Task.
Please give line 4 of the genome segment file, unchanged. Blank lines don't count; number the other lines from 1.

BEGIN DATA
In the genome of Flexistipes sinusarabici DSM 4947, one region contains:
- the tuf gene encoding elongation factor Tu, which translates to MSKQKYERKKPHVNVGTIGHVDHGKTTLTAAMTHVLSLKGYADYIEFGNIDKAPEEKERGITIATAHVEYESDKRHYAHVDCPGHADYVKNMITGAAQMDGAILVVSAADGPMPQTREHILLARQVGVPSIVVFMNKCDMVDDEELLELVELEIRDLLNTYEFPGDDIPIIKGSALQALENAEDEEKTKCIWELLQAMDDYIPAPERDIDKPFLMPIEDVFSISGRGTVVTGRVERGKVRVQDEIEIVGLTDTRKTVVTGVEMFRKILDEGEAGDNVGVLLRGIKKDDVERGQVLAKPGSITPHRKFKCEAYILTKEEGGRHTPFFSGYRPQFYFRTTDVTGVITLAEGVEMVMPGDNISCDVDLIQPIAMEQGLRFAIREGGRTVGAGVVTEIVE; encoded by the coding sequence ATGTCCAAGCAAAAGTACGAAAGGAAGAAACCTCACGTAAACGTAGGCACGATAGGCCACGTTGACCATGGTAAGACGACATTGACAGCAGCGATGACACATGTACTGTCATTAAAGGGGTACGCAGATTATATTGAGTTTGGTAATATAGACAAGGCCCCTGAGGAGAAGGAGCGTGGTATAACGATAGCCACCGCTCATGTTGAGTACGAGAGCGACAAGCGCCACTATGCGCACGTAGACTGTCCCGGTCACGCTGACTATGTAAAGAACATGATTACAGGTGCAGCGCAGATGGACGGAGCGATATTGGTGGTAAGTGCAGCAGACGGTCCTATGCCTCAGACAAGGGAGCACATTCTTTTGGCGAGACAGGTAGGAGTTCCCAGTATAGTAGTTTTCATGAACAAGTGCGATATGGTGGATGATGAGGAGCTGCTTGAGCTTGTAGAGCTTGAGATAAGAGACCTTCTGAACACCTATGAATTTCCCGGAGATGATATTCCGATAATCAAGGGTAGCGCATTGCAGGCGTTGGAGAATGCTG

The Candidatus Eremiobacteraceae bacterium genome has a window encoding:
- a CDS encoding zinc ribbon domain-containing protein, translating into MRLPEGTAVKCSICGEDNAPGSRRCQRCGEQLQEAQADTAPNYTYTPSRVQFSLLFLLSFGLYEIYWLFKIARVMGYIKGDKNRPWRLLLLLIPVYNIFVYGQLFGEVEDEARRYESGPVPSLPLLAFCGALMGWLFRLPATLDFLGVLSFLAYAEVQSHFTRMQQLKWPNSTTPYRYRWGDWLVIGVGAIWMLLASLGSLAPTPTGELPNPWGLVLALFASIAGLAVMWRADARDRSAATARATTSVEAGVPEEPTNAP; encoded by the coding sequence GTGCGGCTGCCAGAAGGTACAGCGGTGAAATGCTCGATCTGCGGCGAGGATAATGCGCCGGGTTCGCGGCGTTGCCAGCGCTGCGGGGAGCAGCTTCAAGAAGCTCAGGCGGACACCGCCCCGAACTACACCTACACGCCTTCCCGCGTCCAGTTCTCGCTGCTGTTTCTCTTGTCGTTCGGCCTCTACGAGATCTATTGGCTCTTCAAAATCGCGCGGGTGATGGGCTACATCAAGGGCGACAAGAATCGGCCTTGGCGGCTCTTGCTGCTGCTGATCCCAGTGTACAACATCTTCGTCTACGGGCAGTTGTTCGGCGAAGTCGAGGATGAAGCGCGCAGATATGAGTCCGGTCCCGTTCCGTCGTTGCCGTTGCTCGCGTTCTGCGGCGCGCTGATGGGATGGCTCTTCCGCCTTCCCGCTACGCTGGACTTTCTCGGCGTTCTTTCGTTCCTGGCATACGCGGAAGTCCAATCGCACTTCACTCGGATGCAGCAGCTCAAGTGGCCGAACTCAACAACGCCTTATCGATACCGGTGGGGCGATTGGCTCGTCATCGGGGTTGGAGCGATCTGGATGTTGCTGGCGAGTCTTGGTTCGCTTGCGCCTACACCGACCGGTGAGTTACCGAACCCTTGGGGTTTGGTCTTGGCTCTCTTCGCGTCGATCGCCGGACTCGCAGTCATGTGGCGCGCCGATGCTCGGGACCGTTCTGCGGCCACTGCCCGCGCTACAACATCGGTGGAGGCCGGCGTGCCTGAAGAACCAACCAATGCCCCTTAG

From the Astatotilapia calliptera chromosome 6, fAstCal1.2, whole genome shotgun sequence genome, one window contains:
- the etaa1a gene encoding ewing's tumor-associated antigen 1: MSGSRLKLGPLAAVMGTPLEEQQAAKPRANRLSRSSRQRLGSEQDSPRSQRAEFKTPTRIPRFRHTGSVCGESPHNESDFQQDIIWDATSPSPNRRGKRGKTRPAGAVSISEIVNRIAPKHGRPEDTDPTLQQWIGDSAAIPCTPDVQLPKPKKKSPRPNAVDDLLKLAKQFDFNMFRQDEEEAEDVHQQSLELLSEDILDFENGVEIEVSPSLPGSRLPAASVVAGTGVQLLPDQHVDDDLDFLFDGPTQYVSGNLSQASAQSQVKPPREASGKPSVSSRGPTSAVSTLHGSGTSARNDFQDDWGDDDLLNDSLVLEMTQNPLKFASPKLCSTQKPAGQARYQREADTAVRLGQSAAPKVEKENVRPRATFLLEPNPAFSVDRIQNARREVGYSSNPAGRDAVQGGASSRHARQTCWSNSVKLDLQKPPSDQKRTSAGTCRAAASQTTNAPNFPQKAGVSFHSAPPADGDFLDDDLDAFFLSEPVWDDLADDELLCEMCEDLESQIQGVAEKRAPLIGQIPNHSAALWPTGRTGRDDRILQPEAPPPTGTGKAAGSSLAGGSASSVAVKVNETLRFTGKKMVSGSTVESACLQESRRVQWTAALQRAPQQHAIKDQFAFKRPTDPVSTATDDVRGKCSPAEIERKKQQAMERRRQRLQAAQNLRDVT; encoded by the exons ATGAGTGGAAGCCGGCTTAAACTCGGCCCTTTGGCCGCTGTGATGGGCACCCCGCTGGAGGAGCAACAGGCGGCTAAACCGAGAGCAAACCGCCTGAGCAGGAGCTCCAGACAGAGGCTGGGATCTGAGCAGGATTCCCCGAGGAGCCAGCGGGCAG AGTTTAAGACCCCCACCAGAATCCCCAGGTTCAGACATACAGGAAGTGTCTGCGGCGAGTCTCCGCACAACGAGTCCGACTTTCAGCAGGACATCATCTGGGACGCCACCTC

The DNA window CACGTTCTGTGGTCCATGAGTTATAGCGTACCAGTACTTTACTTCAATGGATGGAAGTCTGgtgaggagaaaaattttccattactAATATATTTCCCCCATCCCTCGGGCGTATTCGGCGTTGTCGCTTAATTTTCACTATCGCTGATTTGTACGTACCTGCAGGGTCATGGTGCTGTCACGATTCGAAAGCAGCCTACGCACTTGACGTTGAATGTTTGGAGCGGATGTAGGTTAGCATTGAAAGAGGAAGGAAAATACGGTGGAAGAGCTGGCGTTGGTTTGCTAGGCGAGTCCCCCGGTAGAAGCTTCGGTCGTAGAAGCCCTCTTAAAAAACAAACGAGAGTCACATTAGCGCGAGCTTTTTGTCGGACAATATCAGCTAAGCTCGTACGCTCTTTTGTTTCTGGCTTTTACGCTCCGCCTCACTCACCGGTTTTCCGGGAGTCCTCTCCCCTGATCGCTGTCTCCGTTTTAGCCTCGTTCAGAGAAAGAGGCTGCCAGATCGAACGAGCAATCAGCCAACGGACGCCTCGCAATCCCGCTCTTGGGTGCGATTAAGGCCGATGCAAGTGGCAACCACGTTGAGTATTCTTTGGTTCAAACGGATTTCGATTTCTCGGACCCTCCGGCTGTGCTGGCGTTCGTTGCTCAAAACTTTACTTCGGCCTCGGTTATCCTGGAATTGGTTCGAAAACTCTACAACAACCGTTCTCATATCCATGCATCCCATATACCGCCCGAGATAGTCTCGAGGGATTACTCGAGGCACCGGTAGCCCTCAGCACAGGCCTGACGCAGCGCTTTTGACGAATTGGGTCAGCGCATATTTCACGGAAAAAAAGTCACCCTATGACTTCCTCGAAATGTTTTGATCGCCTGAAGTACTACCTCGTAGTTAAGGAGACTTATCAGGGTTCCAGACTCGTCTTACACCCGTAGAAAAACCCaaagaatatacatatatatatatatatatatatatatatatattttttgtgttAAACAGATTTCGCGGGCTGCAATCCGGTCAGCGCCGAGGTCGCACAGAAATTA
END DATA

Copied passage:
- a CDS encoding zinc ribbon domain-containing protein, translating into MRLPEGTAVKCSICGEDNAPGSRRCQRCGEQLQEAQADTAPNYTYTPSRVQFSLLFLLSFGLYEIYWLFKIARVMGYIKGDKNRPWRLLLLLIPVYNIFVYGQLFGEVEDEARRYESGPVPSLPLLAFCGALMGWLFRLPATLDFLGVLSFLAYAEVQSHFTRMQQLKWPNSTTPYRYRWGDWLVIGVGAIWMLLASLGSLAPTPTGELPNPWGLVLALFASIAGLAVMWRADARDRSAATARATTSVEAGVPEEPTNAP; encoded by the coding sequence GTGCGGCTGCCAGAAGGTACAGCGGTGAAATGCTCGATCTGCGGCGAGGATAATGCGCCGGGTTCGCGGCGTTGCCAGCGCTGCGGGGAGCAGCTTCAAGAAGCTCAGGCGGACACCGCCCCGAACTACACCTACACGCCTTCCCGCGTCCAGTTCTCGCTGCTGTTTCTCTTGTCGTTCGGCCTCTACGAGATCTATTGGCTCTTCAAAATCGCGCGGGTGATGGGCTACATCAAGGGCGACAAGAATCGGCCTTGGCGGCTCTTGCTGCTGCTGATCCCAGTGTACAACATCTTCGTCTACGGGCAGTTGTTCGGCGAAGTCGAGGATGAAGCGCGCAGATATGAGTCCGGTCCCGTTCCGTCGTTGCCGTTGCTCGCGTTCTGCGGCGCGCTGATGGGATGGCTCTTCCGCCTTCCCGCTACGCTGGACTTTCTCGGCGTTCTTTCGTTCCTGGCATACGCGGAAGTCCAATCGCACTTCACTCGGATGCAGCAGCTCAAGTGGCCGAACTCAACAACGCCTTATCGATACCGGTGGGGCGATTGGCTCGTCATCGGGGTTGGAGCGATCTGGATGTTGCTGGCGAGTCTTGGTTCGCTTGCGCCTACACCGACCGGTGAGTTACCGAACCCTTGGGGTTTGGTCTTGGCTCTCTTCGCGTCGATCGCCGGACTCGCAGTCATGTGGCGCGCCGATGCTCGGGACCGTTCTGCGGCCACTGCCCGCGCTACAACATCGGTGGAGGCCGGCGTGCCTGAAGAACCAACCAATGCCCCTTAG